|Jesus||1st century||The Gospel of John (dating from the late 1st century or 2nd century CE) reports him as hinting at, or claiming to be God in passages such as John 10:30, and John 14:9 .|
|Simon Magus||1st century||Considered a god in Simonianism. According to Irenaeus, he "was glorified by many as if he were a god; and he taught that it was himself who appeared among the Jews as the Son, but descended in Samaria as the Father while he came to other nations in the character of the Holy Spirit. He represented himself, in a word, as being the loftiest of all powers, that is, the Being who is the Father over all, and he allowed himself to be called by whatsoever title men were pleased to address him."|
|Veleda||1st century||Germanic prophetess considered a deity during her lifetime.|
|Ismail I||16th century||Self-claimed to be an emanation of God and was considered such by the Kızılbaş-Safaviya order, Qizilbash-Turkman subjects and Alevis.|
|Danila Filippovich||1700||He believed that he was God and started the Khlysts. (There are various transliterations of his name including Danila Filipov, Danila Filipich, and Daniil Filippovich.)|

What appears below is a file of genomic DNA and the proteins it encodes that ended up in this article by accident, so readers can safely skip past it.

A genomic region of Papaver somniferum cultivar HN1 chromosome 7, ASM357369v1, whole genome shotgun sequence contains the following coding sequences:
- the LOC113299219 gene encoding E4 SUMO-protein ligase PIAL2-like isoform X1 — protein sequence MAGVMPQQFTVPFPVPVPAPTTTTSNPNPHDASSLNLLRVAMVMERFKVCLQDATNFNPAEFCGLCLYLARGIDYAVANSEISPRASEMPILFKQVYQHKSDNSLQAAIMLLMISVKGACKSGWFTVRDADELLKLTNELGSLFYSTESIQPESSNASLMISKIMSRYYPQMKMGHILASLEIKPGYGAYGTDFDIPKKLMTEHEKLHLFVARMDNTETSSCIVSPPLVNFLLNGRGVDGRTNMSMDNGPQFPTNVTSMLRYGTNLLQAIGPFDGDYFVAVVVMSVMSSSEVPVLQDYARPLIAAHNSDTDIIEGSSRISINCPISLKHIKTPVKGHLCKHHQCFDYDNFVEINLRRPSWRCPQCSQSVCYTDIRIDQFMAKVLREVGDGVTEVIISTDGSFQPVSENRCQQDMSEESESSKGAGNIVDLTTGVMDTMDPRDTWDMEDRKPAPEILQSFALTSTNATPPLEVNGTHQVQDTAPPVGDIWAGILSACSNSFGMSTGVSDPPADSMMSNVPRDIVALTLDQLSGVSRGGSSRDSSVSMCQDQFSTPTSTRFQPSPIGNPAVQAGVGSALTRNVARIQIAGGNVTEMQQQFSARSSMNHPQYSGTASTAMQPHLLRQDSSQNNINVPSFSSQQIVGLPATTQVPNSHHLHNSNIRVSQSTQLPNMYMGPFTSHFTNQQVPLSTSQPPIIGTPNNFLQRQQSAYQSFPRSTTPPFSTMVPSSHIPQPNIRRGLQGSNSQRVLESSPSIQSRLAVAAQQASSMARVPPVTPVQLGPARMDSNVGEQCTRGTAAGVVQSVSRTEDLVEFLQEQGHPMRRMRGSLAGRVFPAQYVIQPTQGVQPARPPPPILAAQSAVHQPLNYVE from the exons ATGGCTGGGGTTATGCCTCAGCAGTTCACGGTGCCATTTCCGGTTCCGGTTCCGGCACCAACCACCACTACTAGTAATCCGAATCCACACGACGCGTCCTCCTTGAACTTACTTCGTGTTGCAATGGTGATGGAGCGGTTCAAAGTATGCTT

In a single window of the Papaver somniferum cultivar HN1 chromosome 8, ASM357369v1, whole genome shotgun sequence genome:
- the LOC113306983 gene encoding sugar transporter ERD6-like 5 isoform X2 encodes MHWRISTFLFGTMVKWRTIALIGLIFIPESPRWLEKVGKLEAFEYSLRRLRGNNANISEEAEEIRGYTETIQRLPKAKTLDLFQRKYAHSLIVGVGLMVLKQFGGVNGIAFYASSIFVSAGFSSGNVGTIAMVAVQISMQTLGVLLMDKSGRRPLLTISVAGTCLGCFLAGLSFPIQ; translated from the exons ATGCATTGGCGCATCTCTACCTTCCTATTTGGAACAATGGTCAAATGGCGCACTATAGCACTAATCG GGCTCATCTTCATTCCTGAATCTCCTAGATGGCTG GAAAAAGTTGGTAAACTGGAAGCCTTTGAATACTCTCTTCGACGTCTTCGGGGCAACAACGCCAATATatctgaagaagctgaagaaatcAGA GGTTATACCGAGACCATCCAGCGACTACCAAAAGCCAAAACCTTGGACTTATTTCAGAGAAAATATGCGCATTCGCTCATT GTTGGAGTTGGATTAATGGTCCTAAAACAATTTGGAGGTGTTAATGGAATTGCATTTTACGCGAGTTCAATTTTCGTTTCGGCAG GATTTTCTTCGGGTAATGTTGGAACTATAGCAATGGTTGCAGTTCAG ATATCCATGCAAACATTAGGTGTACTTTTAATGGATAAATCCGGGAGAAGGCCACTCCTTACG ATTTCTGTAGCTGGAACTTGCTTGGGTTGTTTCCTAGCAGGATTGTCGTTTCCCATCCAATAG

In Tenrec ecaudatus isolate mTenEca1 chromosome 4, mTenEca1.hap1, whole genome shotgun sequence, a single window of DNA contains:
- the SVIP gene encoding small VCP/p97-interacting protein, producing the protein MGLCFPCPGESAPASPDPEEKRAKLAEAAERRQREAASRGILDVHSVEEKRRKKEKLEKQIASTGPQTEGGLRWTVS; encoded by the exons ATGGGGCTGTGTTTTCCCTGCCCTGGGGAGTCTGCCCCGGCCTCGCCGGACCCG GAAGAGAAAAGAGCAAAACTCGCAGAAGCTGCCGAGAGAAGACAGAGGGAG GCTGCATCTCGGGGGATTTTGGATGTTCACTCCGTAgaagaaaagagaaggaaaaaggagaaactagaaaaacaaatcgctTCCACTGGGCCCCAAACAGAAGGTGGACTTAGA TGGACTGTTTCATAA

|Kondratii Selivanov||1780s||Kondraty Selivanov proclaimed himself both as the late Peter III of Russia and Christ himself, and started the Skoptsy.|
|Ghanshyam Pandey||1781–1830||Guru and God of the Swaminarayan Sect. His followers consider him to be the most supreme of all gods (Sarvopari) and the original god who gives Powers to All including the prime Hindu gods:- Krishna, Shiva, Durga, Ganesh and Surya.|
Some of his major disciples are accused of interpolating the original Sanskrit texts and for deliberate mistranslations of ancient Hindu scriptures inorder to prove Ghanshyam Pandey as the supreme god; degrading the original Hindu gods.
|Hong Xiuquan||19th century||Chinese man who claimed he was the younger brother of Jesus, and thus a son of God. Led the Taiping Rebellion, conquering a large part of China before defeat and suicide.|